TVA hydroelectric dams running at maximum capacity


Tennessee Valley Authority

The following is a press release from the Tennessee Valley Authority.


KNOXVILLE, Tenn. - Higher than normal rainfall in 2009, along with recent rain and snow have filled TVA reservoirs above seasonal levels.

All nine hydroelectric dams on the Tennessee River and most of the 20 power-producing tributary dams are generating at maximum capacity. The hydroelectric system's currently available output is about 3,100 megawatts. That is enough to power about 1.8 million homes.

In mid-January, all 29 TVA hydroelectric dams generated at the same time for the first time in three years. Hydro power, TVA's least cost form of electricity, has been running above normal this fiscal year because of the precipitation, though it remains less than 10 percent of TVA's total generation mix.

An estimated 1 million gallons per second is moving through the Tennessee River at Chattanooga. TVA is spilling or releasing excess water at all main river and some tributary dams in the TVA system to reduce the potential for flooding.

"We try to avoid spilling, but when we have a lot of water our No. 1 priority becomes reducing flood damage. With all of the recent rain and snow we need to bring down the reservoir levels to prepare for anticipated rain in the weeks ahead," said Chuck Bach, TVA general manager for river scheduling. "This year is beginning like last year ended, with a lot of precipitation. During the last three months of 2009, rainfall and runoff totals were significantly above normal, and now in 2010, we are getting a significant rain or snow every week."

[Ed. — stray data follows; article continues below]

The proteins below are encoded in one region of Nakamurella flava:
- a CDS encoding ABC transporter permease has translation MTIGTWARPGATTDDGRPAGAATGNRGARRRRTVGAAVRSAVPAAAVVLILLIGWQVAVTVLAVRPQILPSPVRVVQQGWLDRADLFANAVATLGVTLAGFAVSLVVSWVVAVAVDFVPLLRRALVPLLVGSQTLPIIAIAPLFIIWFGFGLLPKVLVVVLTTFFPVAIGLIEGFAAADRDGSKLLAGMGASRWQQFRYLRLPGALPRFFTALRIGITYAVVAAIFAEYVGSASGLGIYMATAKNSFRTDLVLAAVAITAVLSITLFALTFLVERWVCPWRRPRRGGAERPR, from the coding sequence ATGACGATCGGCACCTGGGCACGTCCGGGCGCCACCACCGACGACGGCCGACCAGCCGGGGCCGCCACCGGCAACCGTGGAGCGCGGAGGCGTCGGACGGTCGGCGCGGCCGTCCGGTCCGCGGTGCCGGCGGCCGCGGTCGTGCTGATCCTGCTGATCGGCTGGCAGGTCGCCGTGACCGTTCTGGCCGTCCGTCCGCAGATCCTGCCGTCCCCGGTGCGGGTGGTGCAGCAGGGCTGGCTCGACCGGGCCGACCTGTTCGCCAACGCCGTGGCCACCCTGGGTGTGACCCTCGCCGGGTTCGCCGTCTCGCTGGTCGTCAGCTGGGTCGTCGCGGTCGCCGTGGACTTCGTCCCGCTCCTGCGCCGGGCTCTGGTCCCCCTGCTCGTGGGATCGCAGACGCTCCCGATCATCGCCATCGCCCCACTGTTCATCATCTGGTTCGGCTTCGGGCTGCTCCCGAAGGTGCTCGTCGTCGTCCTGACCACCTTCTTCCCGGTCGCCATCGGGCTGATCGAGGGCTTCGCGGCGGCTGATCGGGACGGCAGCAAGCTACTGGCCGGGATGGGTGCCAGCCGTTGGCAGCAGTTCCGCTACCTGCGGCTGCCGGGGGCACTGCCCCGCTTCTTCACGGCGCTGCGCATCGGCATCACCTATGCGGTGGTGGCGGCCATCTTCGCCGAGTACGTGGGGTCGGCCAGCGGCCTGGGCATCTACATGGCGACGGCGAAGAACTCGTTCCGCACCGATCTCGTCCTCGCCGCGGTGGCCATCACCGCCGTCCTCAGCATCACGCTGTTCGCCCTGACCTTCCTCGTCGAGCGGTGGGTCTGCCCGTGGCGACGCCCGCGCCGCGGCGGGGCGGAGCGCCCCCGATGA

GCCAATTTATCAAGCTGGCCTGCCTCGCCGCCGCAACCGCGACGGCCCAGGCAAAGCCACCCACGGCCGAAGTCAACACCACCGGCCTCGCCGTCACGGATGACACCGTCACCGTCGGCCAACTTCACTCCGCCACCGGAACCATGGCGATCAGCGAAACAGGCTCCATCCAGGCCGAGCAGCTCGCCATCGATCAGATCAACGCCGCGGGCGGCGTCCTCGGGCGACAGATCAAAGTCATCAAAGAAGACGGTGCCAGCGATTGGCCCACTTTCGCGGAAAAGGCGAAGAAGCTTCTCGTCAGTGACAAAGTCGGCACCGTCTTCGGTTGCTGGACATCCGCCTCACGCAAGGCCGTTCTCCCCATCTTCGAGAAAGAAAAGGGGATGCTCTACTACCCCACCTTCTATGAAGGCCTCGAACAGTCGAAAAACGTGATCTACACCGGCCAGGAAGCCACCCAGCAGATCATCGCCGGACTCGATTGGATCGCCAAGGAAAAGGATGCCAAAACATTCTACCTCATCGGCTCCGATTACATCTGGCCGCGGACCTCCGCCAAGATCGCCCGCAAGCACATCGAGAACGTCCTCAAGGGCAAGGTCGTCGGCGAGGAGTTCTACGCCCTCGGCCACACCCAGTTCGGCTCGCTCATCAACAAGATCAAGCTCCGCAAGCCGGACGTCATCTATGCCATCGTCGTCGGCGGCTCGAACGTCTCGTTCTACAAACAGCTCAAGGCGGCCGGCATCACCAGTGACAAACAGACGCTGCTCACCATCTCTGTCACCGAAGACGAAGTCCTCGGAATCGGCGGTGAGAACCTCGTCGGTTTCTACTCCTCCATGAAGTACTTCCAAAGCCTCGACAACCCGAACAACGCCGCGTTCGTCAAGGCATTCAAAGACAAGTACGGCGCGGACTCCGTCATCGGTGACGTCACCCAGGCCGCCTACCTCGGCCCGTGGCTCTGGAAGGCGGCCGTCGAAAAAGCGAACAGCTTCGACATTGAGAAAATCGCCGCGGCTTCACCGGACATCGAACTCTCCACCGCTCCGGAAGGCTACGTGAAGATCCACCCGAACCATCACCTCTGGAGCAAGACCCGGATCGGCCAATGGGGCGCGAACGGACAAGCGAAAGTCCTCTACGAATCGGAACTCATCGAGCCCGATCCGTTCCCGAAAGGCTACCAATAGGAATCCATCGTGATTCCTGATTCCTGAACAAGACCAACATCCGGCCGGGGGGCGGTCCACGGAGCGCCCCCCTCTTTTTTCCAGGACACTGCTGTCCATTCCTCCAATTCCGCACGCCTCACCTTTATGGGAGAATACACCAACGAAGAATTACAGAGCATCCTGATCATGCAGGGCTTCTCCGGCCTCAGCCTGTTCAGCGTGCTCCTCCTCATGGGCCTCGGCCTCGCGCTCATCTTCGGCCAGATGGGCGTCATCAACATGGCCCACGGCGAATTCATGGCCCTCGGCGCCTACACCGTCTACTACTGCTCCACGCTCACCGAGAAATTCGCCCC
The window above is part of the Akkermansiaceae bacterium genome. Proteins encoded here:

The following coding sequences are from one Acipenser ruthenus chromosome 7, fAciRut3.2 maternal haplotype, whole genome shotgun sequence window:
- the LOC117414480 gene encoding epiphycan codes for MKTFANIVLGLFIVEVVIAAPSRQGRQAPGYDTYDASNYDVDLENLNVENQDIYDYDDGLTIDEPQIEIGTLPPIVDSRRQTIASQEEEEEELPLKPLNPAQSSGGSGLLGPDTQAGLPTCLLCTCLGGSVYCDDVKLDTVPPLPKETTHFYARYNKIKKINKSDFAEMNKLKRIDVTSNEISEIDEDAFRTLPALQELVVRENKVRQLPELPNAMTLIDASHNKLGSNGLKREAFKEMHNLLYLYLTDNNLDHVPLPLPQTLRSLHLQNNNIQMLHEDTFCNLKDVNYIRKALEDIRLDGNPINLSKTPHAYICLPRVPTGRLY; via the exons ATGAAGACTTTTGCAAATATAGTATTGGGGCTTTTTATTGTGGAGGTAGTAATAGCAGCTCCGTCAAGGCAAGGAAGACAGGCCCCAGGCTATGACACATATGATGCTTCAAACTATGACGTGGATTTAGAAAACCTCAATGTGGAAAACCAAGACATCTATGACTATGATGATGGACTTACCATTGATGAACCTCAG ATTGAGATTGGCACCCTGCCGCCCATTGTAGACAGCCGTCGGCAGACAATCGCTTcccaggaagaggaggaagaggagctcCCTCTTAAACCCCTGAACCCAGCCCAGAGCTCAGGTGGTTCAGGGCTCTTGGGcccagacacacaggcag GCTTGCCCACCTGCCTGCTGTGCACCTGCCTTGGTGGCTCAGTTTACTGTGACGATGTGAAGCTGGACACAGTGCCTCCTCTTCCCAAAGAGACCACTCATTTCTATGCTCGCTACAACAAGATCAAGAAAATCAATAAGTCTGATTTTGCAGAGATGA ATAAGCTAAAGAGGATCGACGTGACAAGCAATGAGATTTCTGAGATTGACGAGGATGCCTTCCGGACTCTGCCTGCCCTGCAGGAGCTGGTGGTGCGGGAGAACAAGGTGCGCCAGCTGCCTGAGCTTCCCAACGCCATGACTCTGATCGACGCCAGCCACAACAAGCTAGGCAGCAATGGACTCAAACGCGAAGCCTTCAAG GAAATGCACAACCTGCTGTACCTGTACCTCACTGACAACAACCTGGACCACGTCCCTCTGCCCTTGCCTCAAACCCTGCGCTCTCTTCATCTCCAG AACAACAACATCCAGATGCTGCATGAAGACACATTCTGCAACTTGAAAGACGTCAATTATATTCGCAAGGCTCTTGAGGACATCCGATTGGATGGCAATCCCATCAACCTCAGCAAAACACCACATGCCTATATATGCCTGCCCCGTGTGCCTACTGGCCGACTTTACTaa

On Feb. 8, the 10 largest tributary reservoirs were all above the flood guide. The flood guide is a seasonal elevation guide that shows the amount of space in a reservoir available to store water. The operating objective is to keep the reservoir level at the dam at or below the guide to be ready for heavy rains, so extra water can be stored to reduce the risk of flooding downstream.

Even with the current abundance of water and the immediate need to reduce reservoir levels to recover flood storage space, TVA will begin holding water in the tributary reservoir system in mid-March in order to reach targeted summer water levels by June 1.

TVA sets a target to fill most main-river reservoirs to summer levels by mid-April. However, Watts Bar, Chickamauga and Fort Loudoun reservoirs are scheduled to reach summer levels by mid-May to help reduce the risk of flooding at Chattanooga. When reservoirs actually reach targeted levels depends on rainfall, runoff and stream flows.

The Tennessee Valley Authority, a corporation owned by the U.S. government, provides electricity for utility and business customers in most of Tennessee and parts of Alabama, Mississippi, Kentucky, Georgia, North Carolina and Virginia - an area of 80,000 square miles with a population of 9 million. TVA operates 29 hydroelectric dams, 11 coal-fired power plants, three nuclear plants and 11 natural gas-fired power facilities and supplies up to 36,000 megawatts of electricity, delivered over 16,000 miles of high-voltage power lines. TVA also provides flood control, navigation, land management and recreation for the Tennessee River system and works with local utilities and state and local governments to promote economic development across the region. TVA, which makes no profits and receives no taxpayer money, is funded by sales of electricity to its customers. Electricity prices in TVA's service territory are below the national average.